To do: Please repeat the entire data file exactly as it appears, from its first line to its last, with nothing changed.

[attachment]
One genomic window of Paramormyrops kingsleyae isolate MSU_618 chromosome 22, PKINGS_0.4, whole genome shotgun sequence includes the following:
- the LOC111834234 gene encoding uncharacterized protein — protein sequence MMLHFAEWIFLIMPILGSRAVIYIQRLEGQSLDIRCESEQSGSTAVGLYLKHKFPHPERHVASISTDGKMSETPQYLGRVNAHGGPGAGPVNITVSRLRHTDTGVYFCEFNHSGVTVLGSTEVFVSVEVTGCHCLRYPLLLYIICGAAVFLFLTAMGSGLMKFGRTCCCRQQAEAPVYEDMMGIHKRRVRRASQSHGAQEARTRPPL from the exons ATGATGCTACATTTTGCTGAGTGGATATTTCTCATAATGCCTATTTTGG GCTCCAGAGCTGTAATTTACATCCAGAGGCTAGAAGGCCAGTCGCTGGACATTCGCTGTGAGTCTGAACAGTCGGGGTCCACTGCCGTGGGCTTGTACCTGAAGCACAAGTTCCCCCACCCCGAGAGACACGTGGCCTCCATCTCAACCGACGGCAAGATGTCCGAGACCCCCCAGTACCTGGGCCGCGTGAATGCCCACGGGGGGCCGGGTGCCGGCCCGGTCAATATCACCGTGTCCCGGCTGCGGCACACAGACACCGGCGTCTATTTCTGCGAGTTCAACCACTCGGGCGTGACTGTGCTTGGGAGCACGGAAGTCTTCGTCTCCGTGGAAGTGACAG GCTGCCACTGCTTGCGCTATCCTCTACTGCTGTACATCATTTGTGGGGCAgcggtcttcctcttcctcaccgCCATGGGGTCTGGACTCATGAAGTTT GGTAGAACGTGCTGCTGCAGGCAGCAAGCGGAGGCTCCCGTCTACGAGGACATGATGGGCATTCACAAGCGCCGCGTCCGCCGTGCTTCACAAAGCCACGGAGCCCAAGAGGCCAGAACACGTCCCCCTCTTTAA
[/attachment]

One genomic window of Paramormyrops kingsleyae isolate MSU_618 chromosome 22, PKINGS_0.4, whole genome shotgun sequence includes the following:
- the LOC111834234 gene encoding uncharacterized protein — protein sequence MMLHFAEWIFLIMPILGSRAVIYIQRLEGQSLDIRCESEQSGSTAVGLYLKHKFPHPERHVASISTDGKMSETPQYLGRVNAHGGPGAGPVNITVSRLRHTDTGVYFCEFNHSGVTVLGSTEVFVSVEVTGCHCLRYPLLLYIICGAAVFLFLTAMGSGLMKFGRTCCCRQQAEAPVYEDMMGIHKRRVRRASQSHGAQEARTRPPL from the exons ATGATGCTACATTTTGCTGAGTGGATATTTCTCATAATGCCTATTTTGG GCTCCAGAGCTGTAATTTACATCCAGAGGCTAGAAGGCCAGTCGCTGGACATTCGCTGTGAGTCTGAACAGTCGGGGTCCACTGCCGTGGGCTTGTACCTGAAGCACAAGTTCCCCCACCCCGAGAGACACGTGGCCTCCATCTCAACCGACGGCAAGATGTCCGAGACCCCCCAGTACCTGGGCCGCGTGAATGCCCACGGGGGGCCGGGTGCCGGCCCGGTCAATATCACCGTGTCCCGGCTGCGGCACACAGACACCGGCGTCTATTTCTGCGAGTTCAACCACTCGGGCGTGACTGTGCTTGGGAGCACGGAAGTCTTCGTCTCCGTGGAAGTGACAG GCTGCCACTGCTTGCGCTATCCTCTACTGCTGTACATCATTTGTGGGGCAgcggtcttcctcttcctcaccgCCATGGGGTCTGGACTCATGAAGTTT GGTAGAACGTGCTGCTGCAGGCAGCAAGCGGAGGCTCCCGTCTACGAGGACATGATGGGCATTCACAAGCGCCGCGTCCGCCGTGCTTCACAAAGCCACGGAGCCCAAGAGGCCAGAACACGTCCCCCTCTTTAA